The provincial government will be field testing an idea to meet teacher demands for help when it comes to dealing with behaviour and differential learning challenges in the classroom. The province is embarking on a pilot project involving eight urban school divisions to set up specialized support classrooms with a $3.6 million investment 

The divisions serve public and Catholic schools in and around North Battleford, Prince Albert, Regina and Saskatoon. The 18-month pilot is slated to begin this February. 

"We have heard from Saskatchewan teachers that they need to spend more of their time teaching rather than managing disruptive behaviour," Education Minister Jeremy Cockrill said in a government release. "This pilot aims to support students to continue their studies uninterrupted but also assists students who need targeted interventions in the short-term." 

The release states the pilot will provide a classroom with specialized supports to help students practice self-regulation skills while also addressing the impacts of disruptions in the home classroom. The specialized support classroom setting will be staffed by at least one teacher and two educational assistants. The space will have capacity for 15 students and may use other supports from staff as needed, like psychologists and counsellors.   

"Light of Christ Catholic Schools is excited to be selected as one of the eight school divisions to participate in this pilot," Board Chair Glen Gantefoer said. "We are pleased to announce that St. Mary School will be our chosen site for the pilot in our division. We look forward to working with the Ministry of Education during this pilot as we discover a new support mechanism that will result in a positive experience for students and staff."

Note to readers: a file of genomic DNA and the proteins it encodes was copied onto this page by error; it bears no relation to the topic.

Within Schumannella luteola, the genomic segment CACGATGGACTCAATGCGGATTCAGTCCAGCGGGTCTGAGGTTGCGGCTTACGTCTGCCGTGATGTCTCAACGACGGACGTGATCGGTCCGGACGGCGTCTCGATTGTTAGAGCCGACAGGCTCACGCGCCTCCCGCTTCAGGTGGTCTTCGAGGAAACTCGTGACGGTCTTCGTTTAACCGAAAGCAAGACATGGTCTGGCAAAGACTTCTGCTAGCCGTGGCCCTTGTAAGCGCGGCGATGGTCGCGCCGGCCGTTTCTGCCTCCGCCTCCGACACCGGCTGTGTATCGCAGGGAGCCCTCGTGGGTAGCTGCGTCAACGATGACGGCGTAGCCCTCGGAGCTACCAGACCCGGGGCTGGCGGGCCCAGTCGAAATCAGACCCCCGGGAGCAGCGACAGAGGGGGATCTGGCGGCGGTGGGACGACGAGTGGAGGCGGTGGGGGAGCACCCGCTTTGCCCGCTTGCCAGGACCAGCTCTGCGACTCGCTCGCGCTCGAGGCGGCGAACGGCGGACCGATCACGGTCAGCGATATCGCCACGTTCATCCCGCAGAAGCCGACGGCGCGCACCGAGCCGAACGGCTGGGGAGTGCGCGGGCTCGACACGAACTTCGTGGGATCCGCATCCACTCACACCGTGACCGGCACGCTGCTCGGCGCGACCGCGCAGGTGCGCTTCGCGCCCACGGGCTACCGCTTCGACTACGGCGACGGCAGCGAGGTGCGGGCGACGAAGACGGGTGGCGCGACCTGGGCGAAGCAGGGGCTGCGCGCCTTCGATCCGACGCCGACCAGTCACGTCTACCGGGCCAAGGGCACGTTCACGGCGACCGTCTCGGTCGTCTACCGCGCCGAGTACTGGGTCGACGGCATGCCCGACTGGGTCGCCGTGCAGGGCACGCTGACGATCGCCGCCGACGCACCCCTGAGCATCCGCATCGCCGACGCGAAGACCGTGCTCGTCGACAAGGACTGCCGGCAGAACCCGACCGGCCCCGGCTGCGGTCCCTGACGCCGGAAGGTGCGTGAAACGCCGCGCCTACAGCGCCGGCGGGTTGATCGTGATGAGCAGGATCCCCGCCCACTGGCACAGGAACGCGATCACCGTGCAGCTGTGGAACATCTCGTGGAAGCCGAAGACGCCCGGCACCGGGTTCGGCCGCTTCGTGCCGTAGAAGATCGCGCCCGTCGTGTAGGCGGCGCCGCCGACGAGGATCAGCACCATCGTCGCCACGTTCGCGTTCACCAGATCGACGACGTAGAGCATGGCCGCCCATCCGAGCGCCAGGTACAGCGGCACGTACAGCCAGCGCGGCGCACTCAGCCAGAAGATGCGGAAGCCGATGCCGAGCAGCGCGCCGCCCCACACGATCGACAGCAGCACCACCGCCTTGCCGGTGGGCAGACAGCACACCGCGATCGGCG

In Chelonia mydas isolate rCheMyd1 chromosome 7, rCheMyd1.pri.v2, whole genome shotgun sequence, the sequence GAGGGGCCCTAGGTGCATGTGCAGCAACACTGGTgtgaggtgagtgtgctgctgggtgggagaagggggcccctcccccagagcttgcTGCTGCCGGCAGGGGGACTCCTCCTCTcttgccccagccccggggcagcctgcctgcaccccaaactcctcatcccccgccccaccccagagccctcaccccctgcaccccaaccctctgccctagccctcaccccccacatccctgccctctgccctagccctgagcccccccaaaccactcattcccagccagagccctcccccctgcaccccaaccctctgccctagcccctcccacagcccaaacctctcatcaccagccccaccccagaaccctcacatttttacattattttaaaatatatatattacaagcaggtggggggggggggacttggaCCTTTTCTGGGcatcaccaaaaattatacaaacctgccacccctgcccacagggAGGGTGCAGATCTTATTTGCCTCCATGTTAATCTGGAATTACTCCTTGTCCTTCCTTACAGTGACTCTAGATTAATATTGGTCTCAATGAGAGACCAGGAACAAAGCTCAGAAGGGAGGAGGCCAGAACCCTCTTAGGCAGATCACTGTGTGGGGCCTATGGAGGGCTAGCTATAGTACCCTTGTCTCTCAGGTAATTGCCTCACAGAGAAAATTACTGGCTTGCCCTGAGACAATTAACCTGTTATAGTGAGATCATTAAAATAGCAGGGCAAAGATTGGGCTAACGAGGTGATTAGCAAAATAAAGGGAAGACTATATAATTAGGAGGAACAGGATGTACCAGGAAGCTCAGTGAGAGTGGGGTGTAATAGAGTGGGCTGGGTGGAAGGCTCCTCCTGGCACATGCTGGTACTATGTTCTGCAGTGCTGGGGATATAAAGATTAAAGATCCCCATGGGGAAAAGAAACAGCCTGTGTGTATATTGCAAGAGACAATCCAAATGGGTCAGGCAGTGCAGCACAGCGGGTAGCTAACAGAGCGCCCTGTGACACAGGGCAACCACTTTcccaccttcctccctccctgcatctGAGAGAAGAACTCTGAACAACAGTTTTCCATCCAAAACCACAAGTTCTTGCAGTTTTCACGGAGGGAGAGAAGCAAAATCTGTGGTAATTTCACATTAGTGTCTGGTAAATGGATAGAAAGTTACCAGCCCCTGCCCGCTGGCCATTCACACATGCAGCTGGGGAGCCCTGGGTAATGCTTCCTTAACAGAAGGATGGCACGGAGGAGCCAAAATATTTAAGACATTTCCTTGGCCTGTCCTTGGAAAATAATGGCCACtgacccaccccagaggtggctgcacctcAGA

The Ministry of Education says it will work closely with the participating schools and divisions, all of which are urban, to meet students' needs in the local context. Parents of children participating in the pilot program will be part of the consultation. 

"We are excited to be part of the specialized support classroom project and appreciate the additional resources that will be provided to the school division to implement this initiative," Saskatoon Public Schools Board Chair Kim Stranden said. "Our staff is looking forward to working collaboratively with the Ministry of Education to develop a plan that supports our students. We know this project will have a positive impact on teaching and learning in one of our elementary schools. We are working with our team at Saskatoon Public to determine which elementary school will be part of this pilot." 

Meanwhile, the Opposition NDP shared concerns about the limited scope of the project in its release by Education Critic Matt Love. 

“This new pilot program will only target eight urban classrooms without any additional classroom supports for any rural students and schools. This will affect less than 1% of students in Saskatchewan. Scott Moe just doesn’t understand how big this problem is. All students and educators, regardless of whether they live in rural or urban, deserve a government that is dedicated to ensuring their success and delivering real results. After ten years of funding cuts, it’s clear that this Sask. Party government is not prioritizing the future of our province.”